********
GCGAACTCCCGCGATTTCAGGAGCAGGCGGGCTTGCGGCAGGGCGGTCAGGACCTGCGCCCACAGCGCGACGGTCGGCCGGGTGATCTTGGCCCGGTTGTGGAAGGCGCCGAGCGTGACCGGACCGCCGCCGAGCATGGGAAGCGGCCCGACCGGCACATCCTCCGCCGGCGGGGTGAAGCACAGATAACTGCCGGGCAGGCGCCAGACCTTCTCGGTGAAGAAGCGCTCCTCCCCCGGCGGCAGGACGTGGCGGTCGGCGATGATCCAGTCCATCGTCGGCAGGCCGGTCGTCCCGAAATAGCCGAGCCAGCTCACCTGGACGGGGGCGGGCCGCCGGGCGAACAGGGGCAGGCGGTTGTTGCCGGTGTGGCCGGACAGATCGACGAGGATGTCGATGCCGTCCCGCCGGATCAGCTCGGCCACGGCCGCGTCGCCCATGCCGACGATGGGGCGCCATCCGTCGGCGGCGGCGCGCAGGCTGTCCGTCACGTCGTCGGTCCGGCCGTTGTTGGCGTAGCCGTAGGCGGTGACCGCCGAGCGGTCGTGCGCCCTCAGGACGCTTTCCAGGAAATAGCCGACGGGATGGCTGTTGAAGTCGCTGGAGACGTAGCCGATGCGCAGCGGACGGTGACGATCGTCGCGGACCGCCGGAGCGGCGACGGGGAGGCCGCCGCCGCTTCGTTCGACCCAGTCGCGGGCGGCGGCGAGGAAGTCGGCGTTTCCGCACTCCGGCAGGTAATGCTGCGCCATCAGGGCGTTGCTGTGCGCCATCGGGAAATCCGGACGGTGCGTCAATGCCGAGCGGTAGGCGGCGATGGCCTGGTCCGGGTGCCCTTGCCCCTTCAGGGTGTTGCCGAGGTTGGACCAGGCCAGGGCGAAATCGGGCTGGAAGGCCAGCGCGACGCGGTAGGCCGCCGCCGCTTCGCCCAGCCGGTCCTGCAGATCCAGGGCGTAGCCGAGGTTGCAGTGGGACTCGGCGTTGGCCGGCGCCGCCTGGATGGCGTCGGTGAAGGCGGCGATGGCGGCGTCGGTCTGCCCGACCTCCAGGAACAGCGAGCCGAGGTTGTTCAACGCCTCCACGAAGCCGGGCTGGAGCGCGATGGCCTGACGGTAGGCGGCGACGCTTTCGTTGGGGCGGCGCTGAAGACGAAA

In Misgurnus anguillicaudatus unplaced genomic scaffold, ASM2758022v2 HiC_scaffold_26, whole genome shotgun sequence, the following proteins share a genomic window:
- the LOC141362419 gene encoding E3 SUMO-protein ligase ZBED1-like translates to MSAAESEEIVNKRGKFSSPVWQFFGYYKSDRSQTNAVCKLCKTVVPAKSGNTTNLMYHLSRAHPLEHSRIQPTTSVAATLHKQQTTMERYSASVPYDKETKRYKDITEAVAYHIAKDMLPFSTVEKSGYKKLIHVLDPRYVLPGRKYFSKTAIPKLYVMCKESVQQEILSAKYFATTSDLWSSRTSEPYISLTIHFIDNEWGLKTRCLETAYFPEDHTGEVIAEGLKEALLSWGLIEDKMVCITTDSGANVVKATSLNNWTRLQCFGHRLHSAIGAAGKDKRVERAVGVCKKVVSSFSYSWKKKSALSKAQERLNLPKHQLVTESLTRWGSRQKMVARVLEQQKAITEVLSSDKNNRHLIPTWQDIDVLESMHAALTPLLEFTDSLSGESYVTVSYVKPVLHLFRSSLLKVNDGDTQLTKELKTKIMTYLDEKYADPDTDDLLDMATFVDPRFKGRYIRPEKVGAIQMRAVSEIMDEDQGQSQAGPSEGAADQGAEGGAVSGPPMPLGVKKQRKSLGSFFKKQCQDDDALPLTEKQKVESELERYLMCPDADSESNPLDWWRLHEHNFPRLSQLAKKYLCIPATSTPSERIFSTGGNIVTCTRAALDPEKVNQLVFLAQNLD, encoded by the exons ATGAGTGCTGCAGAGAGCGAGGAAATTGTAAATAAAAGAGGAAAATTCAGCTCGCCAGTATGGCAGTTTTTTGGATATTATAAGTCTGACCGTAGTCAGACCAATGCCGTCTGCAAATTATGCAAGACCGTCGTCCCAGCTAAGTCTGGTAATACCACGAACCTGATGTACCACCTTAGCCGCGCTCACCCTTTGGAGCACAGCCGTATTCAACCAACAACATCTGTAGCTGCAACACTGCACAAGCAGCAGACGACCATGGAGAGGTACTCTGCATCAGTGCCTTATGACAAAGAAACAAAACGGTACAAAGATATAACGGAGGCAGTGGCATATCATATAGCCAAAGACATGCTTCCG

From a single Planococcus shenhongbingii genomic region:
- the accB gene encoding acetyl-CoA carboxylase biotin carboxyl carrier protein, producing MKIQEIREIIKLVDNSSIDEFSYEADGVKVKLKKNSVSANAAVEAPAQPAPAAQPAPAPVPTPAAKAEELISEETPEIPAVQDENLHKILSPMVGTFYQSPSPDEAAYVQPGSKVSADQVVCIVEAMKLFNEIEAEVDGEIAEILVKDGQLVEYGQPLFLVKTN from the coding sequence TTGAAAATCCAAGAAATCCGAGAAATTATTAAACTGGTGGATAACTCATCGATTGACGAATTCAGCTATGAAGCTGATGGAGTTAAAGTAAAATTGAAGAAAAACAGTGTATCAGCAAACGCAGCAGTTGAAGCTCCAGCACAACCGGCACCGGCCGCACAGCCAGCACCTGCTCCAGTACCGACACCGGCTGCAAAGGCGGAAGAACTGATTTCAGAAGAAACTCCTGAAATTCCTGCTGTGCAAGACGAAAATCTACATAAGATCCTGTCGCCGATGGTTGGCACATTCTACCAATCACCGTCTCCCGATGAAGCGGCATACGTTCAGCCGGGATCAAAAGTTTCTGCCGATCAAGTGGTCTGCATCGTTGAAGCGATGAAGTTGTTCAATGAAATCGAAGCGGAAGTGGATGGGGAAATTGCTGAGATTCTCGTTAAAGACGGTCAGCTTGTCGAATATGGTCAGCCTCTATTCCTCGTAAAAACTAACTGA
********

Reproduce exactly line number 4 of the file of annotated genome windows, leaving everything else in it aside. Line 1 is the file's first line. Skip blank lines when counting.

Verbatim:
From a single Planococcus shenhongbingii genomic region: